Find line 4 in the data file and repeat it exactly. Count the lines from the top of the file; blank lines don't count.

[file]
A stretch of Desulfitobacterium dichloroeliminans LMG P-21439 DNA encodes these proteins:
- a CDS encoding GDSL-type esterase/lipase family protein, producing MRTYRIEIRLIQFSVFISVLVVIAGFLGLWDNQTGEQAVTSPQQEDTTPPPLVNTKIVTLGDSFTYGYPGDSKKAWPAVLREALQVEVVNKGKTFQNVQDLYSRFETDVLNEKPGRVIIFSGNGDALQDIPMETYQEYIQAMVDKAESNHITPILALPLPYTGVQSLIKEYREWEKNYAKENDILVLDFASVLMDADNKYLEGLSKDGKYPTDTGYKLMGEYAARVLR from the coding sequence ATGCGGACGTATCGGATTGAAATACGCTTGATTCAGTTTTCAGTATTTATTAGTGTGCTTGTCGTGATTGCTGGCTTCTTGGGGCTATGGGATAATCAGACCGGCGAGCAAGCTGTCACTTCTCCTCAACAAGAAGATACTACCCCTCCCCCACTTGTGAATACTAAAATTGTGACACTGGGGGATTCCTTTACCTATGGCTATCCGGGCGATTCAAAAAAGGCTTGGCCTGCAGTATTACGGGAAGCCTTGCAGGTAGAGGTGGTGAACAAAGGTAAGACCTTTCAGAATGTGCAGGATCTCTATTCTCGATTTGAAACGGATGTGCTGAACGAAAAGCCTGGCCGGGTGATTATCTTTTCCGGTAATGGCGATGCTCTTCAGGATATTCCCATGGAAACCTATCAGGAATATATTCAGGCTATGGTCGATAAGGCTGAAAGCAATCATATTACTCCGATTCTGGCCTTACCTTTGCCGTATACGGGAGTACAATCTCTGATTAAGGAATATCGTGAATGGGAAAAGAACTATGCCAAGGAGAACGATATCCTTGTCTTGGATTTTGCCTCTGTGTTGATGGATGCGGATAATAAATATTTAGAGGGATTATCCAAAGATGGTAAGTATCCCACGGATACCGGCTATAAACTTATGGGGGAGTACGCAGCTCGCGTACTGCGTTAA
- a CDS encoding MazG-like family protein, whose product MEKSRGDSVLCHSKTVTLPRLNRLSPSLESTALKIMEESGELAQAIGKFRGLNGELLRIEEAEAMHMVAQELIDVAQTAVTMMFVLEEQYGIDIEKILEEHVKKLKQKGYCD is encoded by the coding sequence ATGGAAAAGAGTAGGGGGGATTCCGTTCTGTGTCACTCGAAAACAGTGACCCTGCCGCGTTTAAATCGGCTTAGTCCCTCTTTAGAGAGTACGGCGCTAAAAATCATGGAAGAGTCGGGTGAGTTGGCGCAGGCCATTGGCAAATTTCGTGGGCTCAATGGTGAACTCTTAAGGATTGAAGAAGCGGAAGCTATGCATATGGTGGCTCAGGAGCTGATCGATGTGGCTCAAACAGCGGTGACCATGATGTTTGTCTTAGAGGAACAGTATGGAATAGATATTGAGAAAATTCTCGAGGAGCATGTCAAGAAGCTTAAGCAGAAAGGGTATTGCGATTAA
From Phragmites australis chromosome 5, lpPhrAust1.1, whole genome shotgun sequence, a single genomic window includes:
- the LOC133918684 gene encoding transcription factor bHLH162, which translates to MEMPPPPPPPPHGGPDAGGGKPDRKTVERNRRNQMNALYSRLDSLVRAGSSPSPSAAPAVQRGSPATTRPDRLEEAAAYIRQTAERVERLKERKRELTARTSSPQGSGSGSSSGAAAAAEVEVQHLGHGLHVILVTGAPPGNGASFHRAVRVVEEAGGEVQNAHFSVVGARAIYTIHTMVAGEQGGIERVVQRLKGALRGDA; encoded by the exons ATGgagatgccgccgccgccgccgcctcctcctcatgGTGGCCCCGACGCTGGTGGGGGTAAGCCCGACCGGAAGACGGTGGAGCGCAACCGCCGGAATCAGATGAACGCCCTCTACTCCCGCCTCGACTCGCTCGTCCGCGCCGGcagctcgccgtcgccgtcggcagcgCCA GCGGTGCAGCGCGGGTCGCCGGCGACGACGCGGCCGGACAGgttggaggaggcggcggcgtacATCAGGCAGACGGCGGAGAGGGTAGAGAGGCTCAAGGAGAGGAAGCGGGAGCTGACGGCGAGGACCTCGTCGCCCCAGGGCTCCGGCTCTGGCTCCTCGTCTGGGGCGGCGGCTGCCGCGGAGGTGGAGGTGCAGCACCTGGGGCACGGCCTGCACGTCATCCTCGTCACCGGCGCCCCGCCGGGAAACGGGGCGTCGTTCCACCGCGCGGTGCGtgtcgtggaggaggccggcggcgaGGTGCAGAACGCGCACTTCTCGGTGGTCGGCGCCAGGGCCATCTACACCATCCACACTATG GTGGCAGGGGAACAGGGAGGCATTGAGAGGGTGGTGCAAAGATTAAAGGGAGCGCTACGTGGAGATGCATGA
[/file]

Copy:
From Phragmites australis chromosome 5, lpPhrAust1.1, whole genome shotgun sequence, a single genomic window includes: